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Several Tampa Bay Ray players refused to wear pride night logos during the team’s game against the Chicago White Sox on Saturday night, citing religious reasons.
The team added the flags, which included the far-left Black Lives Matter movement, to their logos and were reportedly surprised that not all the players on the team wanted to participate.
“Pitchers Jason Adam, Jalen Beeks, Brooks Raley, Jeffrey Springs and Ryan Thompson were among those who did not, electing to peel off the burst logo and wear the standard hat,” The Tampa Bay Times reported.
Adam, 30, was chosen by team officials to speak for the players who did not want to be associated with the leftist ideology.
“A lot of it comes down to faith, to like a faith-based decision,” Adam said. “So it’s a hard decision. Because ultimately we all said what we want is them to know that all are welcome and loved here. But when we put it on our bodies, I think a lot of guys decided that it’s just a lifestyle that maybe — not that they look down on anybody or think differently — it’s just that maybe we don’t want to encourage it if we believe in Jesus, who’s encouraged us to live a lifestyle that would abstain from that behavior, just like (Jesus) encourages me as a heterosexual male to abstain from sex outside of the confines of marriage. It’s no different.”
“It’s not judgmental. It’s not looking down,” he continued. “It’s just what we believe the lifestyle he’s encouraged us to live, for our good, not to withhold. But again, we love these men and women, we care about them, and we want them to feel safe and welcome here.”
The news comes after Florida Republican Governor Ron DeSantis vetoed $35 million that were earmarked for the Tampa Bay Rays after the team released an anti-Second Amendment statement.
The decision comes after the Rays published a statement last week saying that the tragedies “have shaken us to the core.”
“This cannot become normal. We cannot become numb. We cannot look the other way,” the statement said. “We all know, if nothing changes, nothing changes.”
The organization added that it was donating tens of thousands of dollars to far-left anti-Second Amendment organizations.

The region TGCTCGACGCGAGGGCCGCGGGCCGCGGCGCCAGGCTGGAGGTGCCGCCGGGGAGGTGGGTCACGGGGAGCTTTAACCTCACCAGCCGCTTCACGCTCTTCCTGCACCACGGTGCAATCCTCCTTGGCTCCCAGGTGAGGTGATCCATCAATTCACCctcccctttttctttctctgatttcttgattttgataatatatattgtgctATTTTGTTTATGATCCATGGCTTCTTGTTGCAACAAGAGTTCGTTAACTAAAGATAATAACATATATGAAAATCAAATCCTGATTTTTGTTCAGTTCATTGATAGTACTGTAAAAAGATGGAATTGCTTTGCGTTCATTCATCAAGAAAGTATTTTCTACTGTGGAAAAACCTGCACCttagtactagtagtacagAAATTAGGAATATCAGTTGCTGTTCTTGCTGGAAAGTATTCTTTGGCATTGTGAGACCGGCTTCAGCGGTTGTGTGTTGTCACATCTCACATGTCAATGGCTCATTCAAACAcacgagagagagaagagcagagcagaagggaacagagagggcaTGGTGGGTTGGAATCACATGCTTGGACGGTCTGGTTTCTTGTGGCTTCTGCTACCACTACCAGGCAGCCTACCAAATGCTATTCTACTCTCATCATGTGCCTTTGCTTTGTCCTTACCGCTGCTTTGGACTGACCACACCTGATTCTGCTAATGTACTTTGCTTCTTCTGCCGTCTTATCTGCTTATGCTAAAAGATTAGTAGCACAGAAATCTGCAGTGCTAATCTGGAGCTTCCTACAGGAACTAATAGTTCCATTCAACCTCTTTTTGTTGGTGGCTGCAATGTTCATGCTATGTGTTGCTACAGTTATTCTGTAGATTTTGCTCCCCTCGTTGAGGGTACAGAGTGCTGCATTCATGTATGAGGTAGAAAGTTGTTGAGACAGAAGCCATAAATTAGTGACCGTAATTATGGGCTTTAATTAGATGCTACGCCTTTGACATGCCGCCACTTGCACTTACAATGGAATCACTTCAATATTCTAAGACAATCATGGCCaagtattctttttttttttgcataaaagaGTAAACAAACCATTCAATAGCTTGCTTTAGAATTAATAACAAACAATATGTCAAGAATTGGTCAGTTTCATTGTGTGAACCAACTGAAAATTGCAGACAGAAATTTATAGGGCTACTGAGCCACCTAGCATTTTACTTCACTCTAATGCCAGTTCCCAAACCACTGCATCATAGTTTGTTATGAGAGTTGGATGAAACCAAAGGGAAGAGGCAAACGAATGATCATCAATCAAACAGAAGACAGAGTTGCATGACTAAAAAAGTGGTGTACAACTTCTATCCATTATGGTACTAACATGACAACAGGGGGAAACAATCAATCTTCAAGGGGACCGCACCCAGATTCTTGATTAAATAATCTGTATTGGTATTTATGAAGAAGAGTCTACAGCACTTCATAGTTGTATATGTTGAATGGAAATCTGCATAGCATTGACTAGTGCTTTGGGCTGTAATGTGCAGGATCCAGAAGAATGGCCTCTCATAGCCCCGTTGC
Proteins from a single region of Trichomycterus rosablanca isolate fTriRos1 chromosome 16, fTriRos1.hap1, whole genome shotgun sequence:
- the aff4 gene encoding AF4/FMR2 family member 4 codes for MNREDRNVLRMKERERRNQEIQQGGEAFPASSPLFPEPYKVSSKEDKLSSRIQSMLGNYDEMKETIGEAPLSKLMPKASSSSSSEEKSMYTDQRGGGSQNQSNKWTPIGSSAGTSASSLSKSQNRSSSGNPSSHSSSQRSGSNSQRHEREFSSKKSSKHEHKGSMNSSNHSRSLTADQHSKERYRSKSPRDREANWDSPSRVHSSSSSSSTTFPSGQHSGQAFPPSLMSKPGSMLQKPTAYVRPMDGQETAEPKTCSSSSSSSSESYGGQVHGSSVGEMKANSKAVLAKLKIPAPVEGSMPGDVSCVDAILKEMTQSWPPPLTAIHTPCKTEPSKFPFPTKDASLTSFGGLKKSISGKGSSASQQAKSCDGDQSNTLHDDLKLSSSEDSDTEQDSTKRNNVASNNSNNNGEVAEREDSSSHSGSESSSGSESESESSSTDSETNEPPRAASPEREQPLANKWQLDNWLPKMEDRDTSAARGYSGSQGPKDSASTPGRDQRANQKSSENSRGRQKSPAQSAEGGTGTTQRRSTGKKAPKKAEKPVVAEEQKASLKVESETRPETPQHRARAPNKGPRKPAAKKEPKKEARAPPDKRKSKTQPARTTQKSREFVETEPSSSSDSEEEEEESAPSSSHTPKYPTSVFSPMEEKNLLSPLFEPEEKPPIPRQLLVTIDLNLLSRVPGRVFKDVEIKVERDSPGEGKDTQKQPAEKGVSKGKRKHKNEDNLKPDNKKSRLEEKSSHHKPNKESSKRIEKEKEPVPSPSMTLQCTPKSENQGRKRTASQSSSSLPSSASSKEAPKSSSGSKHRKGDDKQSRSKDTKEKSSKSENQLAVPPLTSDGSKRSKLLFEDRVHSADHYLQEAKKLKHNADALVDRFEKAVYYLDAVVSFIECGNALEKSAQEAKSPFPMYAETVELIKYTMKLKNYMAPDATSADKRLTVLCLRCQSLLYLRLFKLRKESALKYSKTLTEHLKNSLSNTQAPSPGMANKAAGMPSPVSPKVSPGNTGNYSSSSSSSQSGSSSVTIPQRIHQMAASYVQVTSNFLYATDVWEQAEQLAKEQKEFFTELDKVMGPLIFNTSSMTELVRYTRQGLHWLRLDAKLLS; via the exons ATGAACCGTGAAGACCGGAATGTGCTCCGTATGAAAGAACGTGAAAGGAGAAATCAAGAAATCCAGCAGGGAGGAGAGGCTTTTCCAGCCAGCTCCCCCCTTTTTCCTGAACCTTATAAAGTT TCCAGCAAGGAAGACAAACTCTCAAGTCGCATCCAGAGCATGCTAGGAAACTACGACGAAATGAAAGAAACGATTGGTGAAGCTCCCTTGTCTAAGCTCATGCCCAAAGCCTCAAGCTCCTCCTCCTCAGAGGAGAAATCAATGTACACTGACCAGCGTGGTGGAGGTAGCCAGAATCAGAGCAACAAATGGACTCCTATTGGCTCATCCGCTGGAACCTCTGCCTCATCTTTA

“The Rays organization stands committed to actionable change and has made a $50,000 commitment to Everytown for Gun Safety’s Support Fund,” the statement said.
“Everytown is the largest gun violence prevention organization in America. Rather than our usual game coverage on social media tonight, we’ve partnered with Everytown to amplify facts about gun violence in America.”
The expected move by DeSantis comes after he signed into law back in April a bill that stripped Walt Disney Co. from being able to govern the land where the Disney World theme park is located.
The action by DeSantis came after Disney opposed a bill, the “Parental Rights in Education Act,” that DeSantis signed into law earlier this year that returns power to parents to determine when and how their children should learn about sexual topics in school.
“I’m just not comfortable having that type of agenda get special treatment in my state,” DeSantis said about ending Disney’s special tax privileges in the state.
Disney’s ability to govern the area was created when the Reedy Creek Improvement Act was signed into law in May 1967. The local government did not have the resources needed to help bring Disney’s 25,000 acre plan to fruition, so the Reedy Creek Improvement District was established to give Disney the same authority as a county-level government.